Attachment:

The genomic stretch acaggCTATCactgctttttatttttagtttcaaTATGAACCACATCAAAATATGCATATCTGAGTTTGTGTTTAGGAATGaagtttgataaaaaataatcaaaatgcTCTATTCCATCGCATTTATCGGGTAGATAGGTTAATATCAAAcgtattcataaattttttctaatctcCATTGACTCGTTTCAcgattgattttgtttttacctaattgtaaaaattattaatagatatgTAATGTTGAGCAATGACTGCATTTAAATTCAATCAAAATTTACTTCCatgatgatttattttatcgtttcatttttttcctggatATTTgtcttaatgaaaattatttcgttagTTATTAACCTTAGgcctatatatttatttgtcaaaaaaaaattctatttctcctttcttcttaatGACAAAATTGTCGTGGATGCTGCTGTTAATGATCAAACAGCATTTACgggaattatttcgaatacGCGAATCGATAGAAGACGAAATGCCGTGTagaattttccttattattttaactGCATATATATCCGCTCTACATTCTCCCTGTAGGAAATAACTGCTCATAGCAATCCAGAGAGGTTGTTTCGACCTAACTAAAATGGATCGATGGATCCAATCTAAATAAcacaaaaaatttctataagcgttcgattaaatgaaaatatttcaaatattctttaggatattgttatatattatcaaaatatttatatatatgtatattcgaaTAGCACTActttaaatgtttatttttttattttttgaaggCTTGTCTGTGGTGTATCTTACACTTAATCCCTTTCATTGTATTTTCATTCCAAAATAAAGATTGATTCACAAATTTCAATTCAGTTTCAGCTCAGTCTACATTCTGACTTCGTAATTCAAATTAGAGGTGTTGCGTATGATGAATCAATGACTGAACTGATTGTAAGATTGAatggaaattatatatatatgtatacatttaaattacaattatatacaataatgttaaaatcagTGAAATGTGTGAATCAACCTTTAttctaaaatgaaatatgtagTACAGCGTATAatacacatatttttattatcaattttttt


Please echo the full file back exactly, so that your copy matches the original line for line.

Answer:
The genomic stretch acaggCTATCactgctttttatttttagtttcaaTATGAACCACATCAAAATATGCATATCTGAGTTTGTGTTTAGGAATGaagtttgataaaaaataatcaaaatgcTCTATTCCATCGCATTTATCGGGTAGATAGGTTAATATCAAAcgtattcataaattttttctaatctcCATTGACTCGTTTCAcgattgattttgtttttacctaattgtaaaaattattaatagatatgTAATGTTGAGCAATGACTGCATTTAAATTCAATCAAAATTTACTTCCatgatgatttattttatcgtttcatttttttcctggatATTTgtcttaatgaaaattatttcgttagTTATTAACCTTAGgcctatatatttatttgtcaaaaaaaaattctatttctcctttcttcttaatGACAAAATTGTCGTGGATGCTGCTGTTAATGATCAAACAGCATTTACgggaattatttcgaatacGCGAATCGATAGAAGACGAAATGCCGTGTagaattttccttattattttaactGCATATATATCCGCTCTACATTCTCCCTGTAGGAAATAACTGCTCATAGCAATCCAGAGAGGTTGTTTCGACCTAACTAAAATGGATCGATGGATCCAATCTAAATAAcacaaaaaatttctataagcgttcgattaaatgaaaatatttcaaatattctttaggatattgttatatattatcaaaatatttatatatatgtatattcgaaTAGCACTActttaaatgtttatttttttattttttgaaggCTTGTCTGTGGTGTATCTTACACTTAATCCCTTTCATTGTATTTTCATTCCAAAATAAAGATTGATTCACAAATTTCAATTCAGTTTCAGCTCAGTCTACATTCTGACTTCGTAATTCAAATTAGAGGTGTTGCGTATGATGAATCAATGACTGAACTGATTGTAAGATTGAatggaaattatatatatatgtatacatttaaattacaattatatacaataatgttaaaatcagTGAAATGTGTGAATCAACCTTTAttctaaaatgaaatatgtagTACAGCGTATAatacacatatttttattatcaattttttt